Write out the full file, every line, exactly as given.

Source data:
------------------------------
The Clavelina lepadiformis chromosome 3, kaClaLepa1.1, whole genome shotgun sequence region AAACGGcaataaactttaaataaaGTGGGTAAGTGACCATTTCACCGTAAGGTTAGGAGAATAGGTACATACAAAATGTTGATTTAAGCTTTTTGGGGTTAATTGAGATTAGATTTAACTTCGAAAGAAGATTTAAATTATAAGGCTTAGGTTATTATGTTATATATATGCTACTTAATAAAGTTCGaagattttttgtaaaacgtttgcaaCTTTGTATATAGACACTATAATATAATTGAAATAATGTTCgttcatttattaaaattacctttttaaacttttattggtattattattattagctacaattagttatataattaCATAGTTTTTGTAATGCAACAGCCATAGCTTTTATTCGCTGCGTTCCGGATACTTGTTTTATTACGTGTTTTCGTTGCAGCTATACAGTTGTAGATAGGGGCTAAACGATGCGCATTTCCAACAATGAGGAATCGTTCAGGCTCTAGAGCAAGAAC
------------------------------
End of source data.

The Clavelina lepadiformis chromosome 3, kaClaLepa1.1, whole genome shotgun sequence region AAACGGcaataaactttaaataaaGTGGGTAAGTGACCATTTCACCGTAAGGTTAGGAGAATAGGTACATACAAAATGTTGATTTAAGCTTTTTGGGGTTAATTGAGATTAGATTTAACTTCGAAAGAAGATTTAAATTATAAGGCTTAGGTTATTATGTTATATATATGCTACTTAATAAAGTTCGaagattttttgtaaaacgtttgcaaCTTTGTATATAGACACTATAATATAATTGAAATAATGTTCgttcatttattaaaattacctttttaaacttttattggtattattattattagctacaattagttatataattaCATAGTTTTTGTAATGCAACAGCCATAGCTTTTATTCGCTGCGTTCCGGATACTTGTTTTATTACGTGTTTTCGTTGCAGCTATACAGTTGTAGATAGGGGCTAAACGATGCGCATTTCCAACAATGAGGAATCGTTCAGGCTCTAGAGCAAGAAC